Updated Cut Names Give Fresh Pork a Valuable New Identity
Names have the power to transform the “everyday” into the “extraordinary.” Beatles’ band member Ringo Starr didn’t always have that hip “rock star” moniker; his real name was rather run-of-the-mill: Richard Starkey. Actress Marilyn Monroe started out with a name more reminiscent of the girl next door than a sultry screen siren: Norma Jean Mortensen.
Names have the unique ability to forge an identity, and you are about to discover the power of a name to re-define pork’s image in the meat case, just in time for grilling season. Simplify Meat Purchasing
Pork is part of a new nomenclature effort by the National Pork Board and other meat industry partners to make it easier for consumers to identify and prepare fresh meat. Under a new program fully approved by the Food Safety and Inspection Service (FSIS) of the USDA, fresh beef and pork are getting new cut names that will make shopping at the meat case less confusing.
This is big news! With this change, you have the opportunity to re-shape how your customers think about and shop for pork.
New Names, New Opportunities
The upshot is this: 14 cuts of pork are getting new consumer-friendly cut names, many that align with already-famous beef names. Here are a few examples:
Pork Loin Chop = Pork Porterhouse Chop
Pork Rib Chop = Pork Ribeye Chop
Pork Top Loin Chop = Pork New York Chop
The name changes are the result of extensive consumer research that studied the most effective ways to simplify meat purchasing. Right out of the gate, these new names are expected to help consumers think about pork in a whole new way: like a steak. That means new ways you can merchandise fresh pork in the meat case to sell more
, increase margins
and offer greater value
to your customers.
Label Changes Create Positive Impact
A key part of the program is the recommendation to update your package labels this way to appeal to shoppers:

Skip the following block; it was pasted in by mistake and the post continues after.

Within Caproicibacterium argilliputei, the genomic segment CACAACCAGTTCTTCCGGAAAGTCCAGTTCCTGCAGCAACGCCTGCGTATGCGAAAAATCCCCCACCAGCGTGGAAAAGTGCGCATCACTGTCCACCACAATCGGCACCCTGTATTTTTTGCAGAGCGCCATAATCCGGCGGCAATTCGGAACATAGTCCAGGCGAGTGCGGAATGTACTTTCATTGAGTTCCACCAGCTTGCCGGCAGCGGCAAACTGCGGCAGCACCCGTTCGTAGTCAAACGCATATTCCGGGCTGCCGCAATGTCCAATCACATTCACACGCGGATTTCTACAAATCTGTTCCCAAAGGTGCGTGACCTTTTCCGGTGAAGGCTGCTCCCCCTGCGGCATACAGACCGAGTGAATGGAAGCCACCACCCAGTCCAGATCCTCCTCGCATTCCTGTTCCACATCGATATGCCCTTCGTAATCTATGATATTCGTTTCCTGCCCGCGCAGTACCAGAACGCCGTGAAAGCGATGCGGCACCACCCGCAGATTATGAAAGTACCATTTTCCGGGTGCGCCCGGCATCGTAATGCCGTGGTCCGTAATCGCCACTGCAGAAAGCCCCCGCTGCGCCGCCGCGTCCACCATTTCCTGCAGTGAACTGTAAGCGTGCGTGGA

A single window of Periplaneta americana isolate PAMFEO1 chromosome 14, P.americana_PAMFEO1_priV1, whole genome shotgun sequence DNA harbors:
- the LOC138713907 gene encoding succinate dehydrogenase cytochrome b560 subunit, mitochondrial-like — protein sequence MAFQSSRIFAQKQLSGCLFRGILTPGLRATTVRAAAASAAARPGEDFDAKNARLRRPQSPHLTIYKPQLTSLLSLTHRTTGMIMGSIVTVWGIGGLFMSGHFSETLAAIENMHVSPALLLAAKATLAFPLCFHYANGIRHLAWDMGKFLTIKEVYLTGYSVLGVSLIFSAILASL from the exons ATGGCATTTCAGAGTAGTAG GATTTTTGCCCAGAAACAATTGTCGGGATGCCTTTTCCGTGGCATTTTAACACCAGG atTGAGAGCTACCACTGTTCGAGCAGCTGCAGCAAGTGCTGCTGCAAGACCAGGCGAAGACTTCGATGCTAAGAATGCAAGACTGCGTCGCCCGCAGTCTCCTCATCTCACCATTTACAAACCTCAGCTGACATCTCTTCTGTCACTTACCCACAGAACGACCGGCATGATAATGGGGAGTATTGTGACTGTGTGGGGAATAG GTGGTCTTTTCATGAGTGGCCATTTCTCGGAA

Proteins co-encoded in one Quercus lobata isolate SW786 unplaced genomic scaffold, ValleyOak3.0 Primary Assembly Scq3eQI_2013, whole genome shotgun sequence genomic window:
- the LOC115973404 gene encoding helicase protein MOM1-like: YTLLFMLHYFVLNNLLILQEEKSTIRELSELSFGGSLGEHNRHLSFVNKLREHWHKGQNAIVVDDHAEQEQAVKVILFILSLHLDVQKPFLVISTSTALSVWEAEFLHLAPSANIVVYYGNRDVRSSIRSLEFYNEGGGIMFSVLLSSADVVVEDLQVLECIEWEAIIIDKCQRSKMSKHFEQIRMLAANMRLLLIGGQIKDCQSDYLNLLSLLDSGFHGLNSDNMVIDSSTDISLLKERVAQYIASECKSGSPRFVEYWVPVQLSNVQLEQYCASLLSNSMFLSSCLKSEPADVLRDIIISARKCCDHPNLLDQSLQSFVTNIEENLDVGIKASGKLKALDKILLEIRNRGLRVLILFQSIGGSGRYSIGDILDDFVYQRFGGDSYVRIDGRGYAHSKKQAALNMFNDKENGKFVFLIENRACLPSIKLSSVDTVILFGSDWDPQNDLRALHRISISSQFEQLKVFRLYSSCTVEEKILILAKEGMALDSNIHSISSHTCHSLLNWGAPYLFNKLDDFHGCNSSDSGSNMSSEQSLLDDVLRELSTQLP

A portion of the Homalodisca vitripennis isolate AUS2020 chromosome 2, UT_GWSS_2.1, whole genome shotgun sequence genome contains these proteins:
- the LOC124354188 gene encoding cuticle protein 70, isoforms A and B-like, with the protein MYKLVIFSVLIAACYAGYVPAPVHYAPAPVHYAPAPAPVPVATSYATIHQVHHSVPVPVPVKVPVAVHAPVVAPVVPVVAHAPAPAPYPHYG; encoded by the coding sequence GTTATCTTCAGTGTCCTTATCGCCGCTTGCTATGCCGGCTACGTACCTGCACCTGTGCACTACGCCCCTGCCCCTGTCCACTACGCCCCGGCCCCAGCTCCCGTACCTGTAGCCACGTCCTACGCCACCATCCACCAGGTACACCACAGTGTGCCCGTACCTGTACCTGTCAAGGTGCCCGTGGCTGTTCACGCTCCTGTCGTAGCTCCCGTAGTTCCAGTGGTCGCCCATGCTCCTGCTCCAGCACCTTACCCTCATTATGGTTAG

Fully implementing the program to include that new third line could put extra profit in your pocket: 63% of consumers surveyed say they will seek out and shop at a store that has this program.
Merchandising Ideas to Harness the Power of Pork
Here’s how to put pork’s new identity to work for you in the meat case:
Grill it Like a Steak
Because your customers already know what to do with a Porterhouse and a ribeye, encourage them to season and cook pork’s newly-named chops the same way they do beef steaks. Here’s where that third cooking tip line on the label comes in -- consumers are much more likely to purchase a cut of meat if they know how to prepare it, and that can lead to greater overall sales of fresh pork in your meat case.
It’s almost grilling season, and the timing couldn’t be better to let consumers know that pork chops are right at home on the grill, just like beef steaks.
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"Grill it Like a Steak" Point-of-Sale Materials!
Merchandise it Like Beef
The new pork names can help you position pork more like beef in your meat case and be rewarded with better margins. Because consumers are typically willing to pay more for higher-end cuts, you can charge more for the Ribeye Chop and New York Chop than you could before the name change. Seize the opportunity to trade consumers up while capturing more of their protein dollar.
Promote its Value
Pork is currently a great value buy compared to other proteins. In 2012, beef prices jumped 7.42% and chicken prices rose 4.41%, while pork prices edged up only 0.78% in comparison, to $2.71 per pound.1
Combine this attractive price point with familiar cut names, plus 145°F messaging for perfectly-cooked results
, and consumers are on their way to a great eating experience that’s easy to cook and very budget-friendly.
This new program offers an unprecedented opportunity for you and your customers to reap the extraordinary benefits of pork’s powerful new names. Learn how to implement the name changes and label updates at MeatTrack.com
. Get to know pork’s “Fabulous 14.” Download the new chart of pork’s most popular cuts.
1FreshLook Marketing, 52 weeks ending December 23, 2012